To the best of our knowledge, there is no study reevaluating these rehabilitation and care programs. However, it is mandatory to understand various aspects of these methods to achieve optimal efficacy of them and to integrate them to obtain a maximum possible synergistic result. The aim of the present study is to describe a general overview of different home care programs and their components in patients with TSCI.

  Methods Top

This study was held as a review. A literature search was conducted in the PubMed, Medline, and Google Scholar database using key terms “spinal cord injury rehabilitation,” “home care” and “home based rehabilitation.” Studies addressed rehabilitative programs for patients with TSCI in their homes or home likes and their reference lists were reviewed from January 1990 to December 2016. English language studies introducing new methods for home care with a minimum of 10 participants were included. Case reports and theoretical studies with no participants were excluded from the study. Two independent reviewers were in charge of the literature search. The study protocol was approved by the Institutional Review Board and Ethics Committee of Tehran University of Medical Sciences.

  Results Top

Of the 113 exclusive titles matched to our search strategy, 110 full-text articles were available to screen for eligibility. Of these, 10 studies fulfilled the inclusion criteria and were included in the study. In addition, relevant titles were identified from the reference list of articles and screened for potential inclusion. Of these, 210 full-text articles were evaluated and only 5 matched the inclusion criteria. A total number of 15 articles were reviewed in this study [Figure 1] and [Table 1].
Figure 1: Flowchart of article selection process

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Table 1: Summary of articles reviewed

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Home care component

Home-based rehabilitation can be categorized into five different but naturally relevant synthesizable fields:

Home aids/modification

Physical barriers in home are among the most important environmental barriers for patients with spinal cord injury to return to normal life.[13] Administration of specially designed equipment for a specific patient and applying possible changes in home or working place architecture would help to elevate patient's sense of secure and independence. These equipment consist of mechanical/electronic devices and also those used in conservative and supportive treatments. Few studies have emphasized the importance of using home aids for patients with TSCI.[5],[6] Using home aids beside application of remote control technologies may result in considerable positive changes, especially in patients with high motivation to overcome their disability boundaries and lower their dependency. Therefore, it would result in higher satisfaction and quality of life.[14]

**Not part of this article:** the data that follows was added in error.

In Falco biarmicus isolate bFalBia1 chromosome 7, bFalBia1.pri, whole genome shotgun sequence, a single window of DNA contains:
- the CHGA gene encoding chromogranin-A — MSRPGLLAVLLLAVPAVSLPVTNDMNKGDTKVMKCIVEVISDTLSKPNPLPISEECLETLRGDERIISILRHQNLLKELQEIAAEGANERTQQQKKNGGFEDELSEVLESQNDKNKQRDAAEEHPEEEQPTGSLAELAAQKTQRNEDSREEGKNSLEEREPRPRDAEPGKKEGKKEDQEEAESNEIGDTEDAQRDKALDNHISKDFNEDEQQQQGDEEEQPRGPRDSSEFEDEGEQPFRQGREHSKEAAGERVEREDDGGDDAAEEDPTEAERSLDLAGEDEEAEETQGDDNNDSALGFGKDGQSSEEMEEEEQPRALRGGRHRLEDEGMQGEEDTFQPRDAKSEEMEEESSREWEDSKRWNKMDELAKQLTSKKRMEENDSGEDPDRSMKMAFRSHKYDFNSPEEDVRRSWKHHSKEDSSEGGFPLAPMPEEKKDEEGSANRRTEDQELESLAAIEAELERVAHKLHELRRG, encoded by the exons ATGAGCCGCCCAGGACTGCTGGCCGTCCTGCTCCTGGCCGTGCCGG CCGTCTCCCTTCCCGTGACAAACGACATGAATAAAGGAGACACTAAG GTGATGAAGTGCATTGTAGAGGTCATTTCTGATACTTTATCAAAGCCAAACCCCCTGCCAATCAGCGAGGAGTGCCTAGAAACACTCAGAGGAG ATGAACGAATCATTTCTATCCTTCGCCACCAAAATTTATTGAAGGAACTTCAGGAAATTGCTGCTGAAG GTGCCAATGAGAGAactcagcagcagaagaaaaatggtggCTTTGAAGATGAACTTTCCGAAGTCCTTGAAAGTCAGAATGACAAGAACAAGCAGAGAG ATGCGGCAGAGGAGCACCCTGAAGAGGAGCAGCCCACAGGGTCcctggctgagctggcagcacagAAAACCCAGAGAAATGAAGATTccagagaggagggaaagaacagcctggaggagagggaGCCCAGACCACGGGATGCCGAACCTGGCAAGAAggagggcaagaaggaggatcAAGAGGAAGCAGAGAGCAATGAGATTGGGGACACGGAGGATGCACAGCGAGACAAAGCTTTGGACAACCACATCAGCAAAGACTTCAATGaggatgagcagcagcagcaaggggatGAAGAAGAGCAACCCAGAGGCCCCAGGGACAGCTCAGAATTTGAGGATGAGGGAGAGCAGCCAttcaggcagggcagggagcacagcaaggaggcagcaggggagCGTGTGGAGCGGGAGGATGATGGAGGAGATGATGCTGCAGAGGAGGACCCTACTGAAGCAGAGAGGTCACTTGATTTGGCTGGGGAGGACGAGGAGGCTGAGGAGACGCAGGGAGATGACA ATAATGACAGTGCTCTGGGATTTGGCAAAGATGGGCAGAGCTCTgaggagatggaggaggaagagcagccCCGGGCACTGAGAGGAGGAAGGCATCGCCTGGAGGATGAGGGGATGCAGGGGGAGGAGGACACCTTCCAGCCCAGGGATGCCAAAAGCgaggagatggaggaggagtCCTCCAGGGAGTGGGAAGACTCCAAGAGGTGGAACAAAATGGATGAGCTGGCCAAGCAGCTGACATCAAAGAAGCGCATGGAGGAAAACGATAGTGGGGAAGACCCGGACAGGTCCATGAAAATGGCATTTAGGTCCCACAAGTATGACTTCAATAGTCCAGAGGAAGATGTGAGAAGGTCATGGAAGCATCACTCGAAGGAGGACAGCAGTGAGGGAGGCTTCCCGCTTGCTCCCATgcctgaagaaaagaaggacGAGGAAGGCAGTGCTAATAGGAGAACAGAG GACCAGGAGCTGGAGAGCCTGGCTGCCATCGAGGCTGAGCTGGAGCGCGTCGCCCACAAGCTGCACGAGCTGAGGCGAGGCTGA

Different categories of home aids have been assessed for efficacy in previous studies. Biering-Sørensen et al. found that the most common devices used are commode/shower chair on wheels or a seat, electrical bed, grab bar by the toilet, special mattress, lift/hoist, computers, and kitchen tools or cutlery with special handles. These tools were most likely to be used by patients with cervical spinal cord injury.[15] Rigby et al. showed that phone, TV, stereo, fan, and lights are the most common electrical devices in TSCI patients' daily life. Patients declared that utilization of these devices developed their independency, sense of value, and self-confidence.[9] Remote control devices used to adjust temperature, opening and closing doors and windows, turning lights, TV, and etc., on and off may also be useful to elevate patients' independence and contribution to perform home chores.[16]

Health-care equipment also has a great value in maintaining patients' health and preventing secondary complications. According to Stiens et al., examples of such equipment are as follows: “bowel and bladder supplies including catheters, leg and bed bags, laxatives, suppositories, gloves, incontinence briefs, underpads, lubricants, and digital stimulators; pulmonary ventilation equipment including continuous positive airway pressure and bi-level positive airway pressure machines, humidifiers, ventilators, and suction and inhalation-exhalation machines; Skin care supplies including pillows, foam blocks, positioning wedges, dressings, emollients, and decompression.”[16]

An occupational therapist is usually responsible for choosing the best home aids based on patient's needs. Before discharging from hospital, the occupational therapist would visit the patient's house. According to the level of the spinal cord injury and previous abilities of the patient, functional aids needed are predicted and designed. These aids can change as patient's abilities and functional goals develop.[10],[16]

Constructional changes may be necessary to provide a safe and secure living place matching patients' new needs. These changes are generally expensive and difficult to apply but occupational therapist's efforts with collaboration and consultation of other experts can be effective in this filed. As Stiens et al. have mentioned, this section of home care program can include “ramps, automatic doors, overhead installed track lift systems, reserve power generators, and emergency response systems.”[16] If the same changes can be made in the workplace, there might be a great step toward resolving occupational problems.

Home nursing and family help

Patients with spinal cord injury will spend most of their time with their families. Thus, family members have an important role in providing an effective care.[17] Involving patient's family in the rehabilitation program after educating them may have potentially beneficial effects.[18]